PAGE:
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If My Partner Doesn't Respect Me, What Should I Do?


same sex couple respectfully communicating

First of all, ouch. That is a painful place to be! As there are two faces of every mountain, so is true with any relational issue. Your partner's display of disrespect is partly their stuff, and partly your stuff together as a relationship. What is tricky, is you can't start by pointing out their stuff. That is a hot recipe for immediate defensiveness. Here are 5 tips for building respectful relationships.


  1. Get out a piece of paper and write out all of the behaviors that make you feel disrespected. Are you participating in these same behaviors? Make a goal for yourself to model the behavior you want your partner to perform. You might even say something to them along the lines of, "Hey, I've realized that I've been asking you for a few things that I also need to work on. I just want you to know that I am actively trying to improve on these specific things. Is there anything else that would help you feel more respected in our relationship?"

  2. What do you do when you feel disrespected? Depending on the dynamic of your relationship, you might be retaliating due to feelings of being disrespected in more passive ways. He leaves his dishes in the sink for you to clean so you "forget" to pick up your dirty clothes. It is understandable that sometimes we just want our partner to feel how we feel, see how the shoe fits, so to speak. Ultimately, this doesn't solve anything. When you feel disrespected, it's ok to just say that you feel that way. That is the mature approach to test if your partner will respond to your needs.

  3. Examine the ways in which you have felt disrespected by others throughout your life and share these experiences with your partner. When I was younger my parents never listened to my feelings and then expected me to care about theirs. Or maybe, My last girlfriend used me as the butt of the joke often, and now I don't like any jokes at my expense. Whatever it is, this could be your other side of the mountain. Perhaps some of what you are feeling isn't really about how your partner is treating you, rather the specific things you are sensitive to that come from your past. A good partner is going to be sensitive to things you are sensitive about. They might not get it right 100% of the time, but they will try.

  4. Learn about boundaries. Many people misunderstand boundaries as things you dictate to another person. A boundary is an action you decide to take when someone shows you that they do not care about your needs. Again, write down on a piece of paper behaviors that violate your needs. An easier way to define this is to think about what is ok, and what is not ok (thank you Brene Brown for helping us with this one!). Sometimes we think we are setting a boundary when really we are just walking around with a giant red sign on our forehead that says, "NO". Setting a boundary is as much an opportunity to invite good things as it is to be firm about things that are harming you. Don't take advantage of boundary setting. It will backfire. It's not a boundary if you're taking advantage of someone else.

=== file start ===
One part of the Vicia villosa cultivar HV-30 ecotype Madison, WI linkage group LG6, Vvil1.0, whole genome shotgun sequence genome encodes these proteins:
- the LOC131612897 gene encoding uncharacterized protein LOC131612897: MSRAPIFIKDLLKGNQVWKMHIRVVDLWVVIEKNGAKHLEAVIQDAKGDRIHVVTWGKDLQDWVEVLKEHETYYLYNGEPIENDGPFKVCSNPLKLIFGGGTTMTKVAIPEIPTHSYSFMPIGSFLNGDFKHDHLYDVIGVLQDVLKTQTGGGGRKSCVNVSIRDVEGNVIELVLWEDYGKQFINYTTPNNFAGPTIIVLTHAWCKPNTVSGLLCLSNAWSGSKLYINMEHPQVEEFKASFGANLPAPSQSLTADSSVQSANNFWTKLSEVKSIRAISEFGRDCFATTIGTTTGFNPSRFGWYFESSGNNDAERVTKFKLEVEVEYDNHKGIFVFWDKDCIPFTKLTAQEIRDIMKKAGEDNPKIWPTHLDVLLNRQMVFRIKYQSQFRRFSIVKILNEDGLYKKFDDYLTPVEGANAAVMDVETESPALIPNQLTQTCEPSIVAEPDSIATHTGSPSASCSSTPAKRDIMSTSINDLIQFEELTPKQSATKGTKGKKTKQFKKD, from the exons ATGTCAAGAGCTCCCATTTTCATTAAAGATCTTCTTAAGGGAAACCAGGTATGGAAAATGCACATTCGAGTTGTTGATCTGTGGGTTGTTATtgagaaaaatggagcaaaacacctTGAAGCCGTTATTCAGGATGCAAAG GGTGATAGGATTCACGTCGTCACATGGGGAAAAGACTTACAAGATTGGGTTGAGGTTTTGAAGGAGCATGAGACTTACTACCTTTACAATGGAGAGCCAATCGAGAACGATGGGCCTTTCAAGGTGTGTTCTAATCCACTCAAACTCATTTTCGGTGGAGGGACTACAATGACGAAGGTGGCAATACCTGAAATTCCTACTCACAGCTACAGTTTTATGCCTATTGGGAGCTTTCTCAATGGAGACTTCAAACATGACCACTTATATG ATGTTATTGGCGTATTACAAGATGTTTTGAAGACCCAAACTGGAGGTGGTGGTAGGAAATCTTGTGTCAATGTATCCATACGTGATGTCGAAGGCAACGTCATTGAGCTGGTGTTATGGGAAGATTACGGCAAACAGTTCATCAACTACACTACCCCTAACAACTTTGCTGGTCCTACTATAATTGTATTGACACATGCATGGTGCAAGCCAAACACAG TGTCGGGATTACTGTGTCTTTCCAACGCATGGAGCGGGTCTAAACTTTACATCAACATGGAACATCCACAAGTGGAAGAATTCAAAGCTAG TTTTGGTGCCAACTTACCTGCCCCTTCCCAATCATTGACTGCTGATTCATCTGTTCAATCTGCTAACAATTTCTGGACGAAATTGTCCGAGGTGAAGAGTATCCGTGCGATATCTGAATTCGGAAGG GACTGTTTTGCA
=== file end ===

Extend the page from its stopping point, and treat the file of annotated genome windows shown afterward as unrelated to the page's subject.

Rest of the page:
5. Respect is an essential relational wellness element. You can't have connection without it. You can't have real intimacy (in-to-me-see) without it. If respect is broken in your relationship, and you do everything you can to be respectful to your partner and it is not reciprocated, you have to be prepared to walk away. Unfortunately, most people will only respect us up to the point we respect ourselves. This step is a two-parter. First - develop and cultivate respect for yourself. Treat yourself well. Show others that you care about yourself by taking care of your needs even when they don't. Second - be confident that you deserve to be treated with respect. Respect is required for love. Let me say that again in a different way - a person who says they love you, but does not respect you, does not love you. It is ok to expect respect when you know that you are delivering it.


If you think you need supporting in cultivating respect in your relationship, schedule an appointment today.


DD Love, MFTC - (970) 852-0687 - dd@ddlovecounseling.com

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